because most of the cars that we had were imports.
This was still a very, you could say, undeveloped country
in terms of roads and transportation.
So they were braking,
they were still quite expensive, also, because predominantly,
American cars that we had in, with the very soft suspension,
and they said, look, we need something more sturdy
and better suited for the market, for the country.
In April 1927, the first Volvo rolled off the production line.
Since then, they produced almost 18 million,
making it one of Sweden's greatest exports.
From the beginning, passenger safety was the priority for the company.
The 3-point seat belt was actually a Volvo invention in 1959.
It was decided to put it in as an open patent so that, you know,
basically, everybody could use it,
not just to keep it to Volvo because it was, you could say,
a breakthrough in terms of traffic and road safety.
What were the other breakthroughs, do you think, in safety?
Already, in 1928, we brought in, you know, bigger headlights
because they realised that, you know, for driving at night time,
we start getting brakes on all four wheels.
At that time, also, whereas the first model only had, you know,
two brakes on it...on the back.
From ball bearing to Volvo, from a tiny acorn grows the mighty oak.
Well, well, well! I've really enjoyed my trip in the car.
Thank you for letting me drive. Thank you so much.
-Thank you, Michael.
'I'm leaving Gothenburg to head north and inland.
'The train line follows the course of the Gota alv river,
'and specifically, the Gota Canal,
'which connects Gothenburg to Stockholm.
'The man behind the canal was the British engineer Thomas Telford.'
He designed a fully navigable waterway
which runs the entire width of Sweden.
My guidebook urges me to
"find time to visit the fine falls of Trollhattan
"and the splendid locks that enable the waterway to bypass the cascade.
"What an opportunity to see the wonders of nature
"and the achievements of man in one place."
According to Bradshaw's, there's a wide gorge,
and within it, a fine succession of rapids.
'But on arrival, I find there's little more than a trickle.
'To find out what happened to the falls,
'I'm meeting Magnus Carlsen from the Olidan Power Station.'
-I'm a bit surprised.
I came with my Bradshaw's guidebook, looking for the falls,
and I find, instead, a power station.
-So was this built after 1913?
-No. The power station was built in 1910.
It was the start of the large electrification of Sweden,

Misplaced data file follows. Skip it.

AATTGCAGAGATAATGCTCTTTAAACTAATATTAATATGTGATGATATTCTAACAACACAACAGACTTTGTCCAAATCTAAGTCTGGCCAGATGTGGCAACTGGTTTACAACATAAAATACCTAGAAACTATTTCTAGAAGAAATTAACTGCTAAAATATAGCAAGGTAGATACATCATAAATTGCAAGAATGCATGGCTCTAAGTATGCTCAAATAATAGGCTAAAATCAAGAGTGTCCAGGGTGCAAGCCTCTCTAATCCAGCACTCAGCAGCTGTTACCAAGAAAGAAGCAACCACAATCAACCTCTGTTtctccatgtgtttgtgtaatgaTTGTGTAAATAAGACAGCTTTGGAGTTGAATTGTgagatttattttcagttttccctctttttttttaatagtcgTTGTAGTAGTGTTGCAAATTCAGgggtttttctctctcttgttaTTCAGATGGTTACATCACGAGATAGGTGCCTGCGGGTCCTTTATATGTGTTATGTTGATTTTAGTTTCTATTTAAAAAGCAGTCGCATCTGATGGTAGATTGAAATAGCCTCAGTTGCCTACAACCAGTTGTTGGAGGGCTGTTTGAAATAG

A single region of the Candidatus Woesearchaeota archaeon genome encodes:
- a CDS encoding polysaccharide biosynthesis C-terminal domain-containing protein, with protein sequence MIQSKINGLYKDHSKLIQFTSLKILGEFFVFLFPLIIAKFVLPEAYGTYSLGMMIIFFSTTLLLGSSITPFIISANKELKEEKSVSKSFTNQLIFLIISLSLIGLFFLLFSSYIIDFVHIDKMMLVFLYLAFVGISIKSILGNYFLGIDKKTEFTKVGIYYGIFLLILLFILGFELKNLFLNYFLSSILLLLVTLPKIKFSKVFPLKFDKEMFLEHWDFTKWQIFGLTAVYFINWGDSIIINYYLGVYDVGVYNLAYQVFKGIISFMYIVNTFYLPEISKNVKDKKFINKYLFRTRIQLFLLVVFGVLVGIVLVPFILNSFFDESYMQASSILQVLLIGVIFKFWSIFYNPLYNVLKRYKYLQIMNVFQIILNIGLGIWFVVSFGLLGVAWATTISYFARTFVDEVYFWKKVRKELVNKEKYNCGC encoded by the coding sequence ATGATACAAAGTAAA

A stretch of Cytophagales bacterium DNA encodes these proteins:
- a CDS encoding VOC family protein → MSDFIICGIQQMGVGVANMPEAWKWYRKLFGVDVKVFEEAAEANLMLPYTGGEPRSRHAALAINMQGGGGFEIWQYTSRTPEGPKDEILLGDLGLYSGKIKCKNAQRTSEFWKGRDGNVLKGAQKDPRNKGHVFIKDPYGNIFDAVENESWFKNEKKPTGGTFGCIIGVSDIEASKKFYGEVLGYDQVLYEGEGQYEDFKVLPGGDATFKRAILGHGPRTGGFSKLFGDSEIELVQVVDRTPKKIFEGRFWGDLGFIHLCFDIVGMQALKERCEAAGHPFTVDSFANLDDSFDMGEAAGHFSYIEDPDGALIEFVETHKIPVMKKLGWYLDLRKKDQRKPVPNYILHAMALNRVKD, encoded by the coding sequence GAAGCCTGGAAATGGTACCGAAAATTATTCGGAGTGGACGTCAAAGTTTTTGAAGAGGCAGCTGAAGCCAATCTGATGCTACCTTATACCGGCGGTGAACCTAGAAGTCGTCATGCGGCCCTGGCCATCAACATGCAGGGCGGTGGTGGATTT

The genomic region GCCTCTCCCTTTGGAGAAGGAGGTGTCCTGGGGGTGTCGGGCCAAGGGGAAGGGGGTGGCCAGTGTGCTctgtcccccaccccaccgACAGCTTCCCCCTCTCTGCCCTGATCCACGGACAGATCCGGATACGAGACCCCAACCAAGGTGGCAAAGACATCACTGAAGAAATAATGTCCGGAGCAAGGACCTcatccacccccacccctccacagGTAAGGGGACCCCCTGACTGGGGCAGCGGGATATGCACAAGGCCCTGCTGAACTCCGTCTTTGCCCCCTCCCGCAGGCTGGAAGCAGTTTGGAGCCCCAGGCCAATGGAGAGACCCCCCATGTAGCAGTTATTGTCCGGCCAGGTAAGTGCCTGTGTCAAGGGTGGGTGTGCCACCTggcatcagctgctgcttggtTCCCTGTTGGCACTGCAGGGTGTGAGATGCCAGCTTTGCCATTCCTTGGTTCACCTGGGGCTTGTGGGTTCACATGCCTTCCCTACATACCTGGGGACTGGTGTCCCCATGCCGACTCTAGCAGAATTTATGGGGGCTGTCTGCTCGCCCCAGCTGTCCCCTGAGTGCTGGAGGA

and it was Sweden's first large hydropower plant.
This is an area of outstanding natural beauty.
Was it controversial to build the power station here?
I don't think so. It was a push to have the region industrial.
So they looked to the West - the UK and America -
-and wanted to have industrial things, like them.
You Swedish are as lucky as we British are in having lots of water.
Yeah. We have British rain falling down here!
And we gather it in the Lake Vanern.
'British rain and this hydroelectric power station helped to transform
'the country from an agrarian society
'into a modern industrial state.'
Ho-ho! It's absolutely enormous, isn't it?
I had no idea it would be that big.
And that sound is the sound of the water rushing through
the turbines, is it?
It's also the sound of the machinery. They enrage us.
'The water from the falls, described in my Bradshaw's, has been
'diverted to spin these turbines and to generate electricity.
'But Magnus is generously going to release the torrent
'so that I can see the falls in all their natural splendour.'
That is spectacular!
In full flow,
610 cubic metres of water per second course down the falls.
That's more than the contents of 14 Olympic swimming pools every minute.
The electricity generated supplies over 250,000 households.
'After recharging my batteries in Trollhattan,
'it's time to leave Sweden
'and head to my third and final country on this trip, Norway.
'It's one of the world's wealthiest,
'thanks to an abundance of natural resources,
'such as North Sea oil and gas, along with forests and fish.'
I've now passed into Norway.
My Bradshaw's says, "Although the comforts
"and attractions of central Europe
"are not to be expected in Norway, the healthy, hearty
"and good-tempered tourist, the sportsman
"and the admirer of natural beauty, who's willing to bear
"and to forbear, and even occasionally to rough it,
"will be amply rewarded." With a recommendation like that,
I imagine that Norway remained pretty exclusive in 1913.
'Norway was then a young nation.
'Norwegians had voted to dissolve their union with Sweden in 1905.
'Instead of forming a republic, they decided, overwhelmingly,
'to institute their own monarchy.'